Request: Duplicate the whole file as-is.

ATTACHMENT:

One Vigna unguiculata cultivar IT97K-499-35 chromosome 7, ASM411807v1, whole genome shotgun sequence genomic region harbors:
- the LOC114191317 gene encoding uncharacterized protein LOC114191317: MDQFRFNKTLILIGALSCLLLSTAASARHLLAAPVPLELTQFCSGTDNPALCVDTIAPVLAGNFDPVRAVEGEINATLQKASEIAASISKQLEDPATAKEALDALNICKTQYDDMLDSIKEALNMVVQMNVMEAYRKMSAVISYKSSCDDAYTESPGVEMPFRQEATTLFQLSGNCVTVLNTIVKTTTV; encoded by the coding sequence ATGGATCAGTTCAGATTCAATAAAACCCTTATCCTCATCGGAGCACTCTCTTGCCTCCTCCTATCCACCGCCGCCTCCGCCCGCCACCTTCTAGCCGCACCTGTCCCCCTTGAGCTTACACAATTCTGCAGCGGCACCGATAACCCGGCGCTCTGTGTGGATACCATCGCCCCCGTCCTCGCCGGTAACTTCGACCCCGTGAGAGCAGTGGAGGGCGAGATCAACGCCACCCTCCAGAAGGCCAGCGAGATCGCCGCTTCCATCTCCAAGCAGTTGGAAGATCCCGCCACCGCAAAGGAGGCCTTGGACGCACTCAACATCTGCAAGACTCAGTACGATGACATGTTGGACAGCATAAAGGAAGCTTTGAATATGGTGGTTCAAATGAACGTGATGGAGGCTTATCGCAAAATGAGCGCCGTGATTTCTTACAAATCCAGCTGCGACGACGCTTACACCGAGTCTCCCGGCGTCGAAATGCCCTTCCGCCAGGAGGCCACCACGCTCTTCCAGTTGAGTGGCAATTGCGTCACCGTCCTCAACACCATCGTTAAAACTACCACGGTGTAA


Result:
One Vigna unguiculata cultivar IT97K-499-35 chromosome 7, ASM411807v1, whole genome shotgun sequence genomic region harbors:
- the LOC114191317 gene encoding uncharacterized protein LOC114191317: MDQFRFNKTLILIGALSCLLLSTAASARHLLAAPVPLELTQFCSGTDNPALCVDTIAPVLAGNFDPVRAVEGEINATLQKASEIAASISKQLEDPATAKEALDALNICKTQYDDMLDSIKEALNMVVQMNVMEAYRKMSAVISYKSSCDDAYTESPGVEMPFRQEATTLFQLSGNCVTVLNTIVKTTTV; encoded by the coding sequence ATGGATCAGTTCAGATTCAATAAAACCCTTATCCTCATCGGAGCACTCTCTTGCCTCCTCCTATCCACCGCCGCCTCCGCCCGCCACCTTCTAGCCGCACCTGTCCCCCTTGAGCTTACACAATTCTGCAGCGGCACCGATAACCCGGCGCTCTGTGTGGATACCATCGCCCCCGTCCTCGCCGGTAACTTCGACCCCGTGAGAGCAGTGGAGGGCGAGATCAACGCCACCCTCCAGAAGGCCAGCGAGATCGCCGCTTCCATCTCCAAGCAGTTGGAAGATCCCGCCACCGCAAAGGAGGCCTTGGACGCACTCAACATCTGCAAGACTCAGTACGATGACATGTTGGACAGCATAAAGGAAGCTTTGAATATGGTGGTTCAAATGAACGTGATGGAGGCTTATCGCAAAATGAGCGCCGTGATTTCTTACAAATCCAGCTGCGACGACGCTTACACCGAGTCTCCCGGCGTCGAAATGCCCTTCCGCCAGGAGGCCACCACGCTCTTCCAGTTGAGTGGCAATTGCGTCACCGTCCTCAACACCATCGTTAAAACTACCACGGTGTAA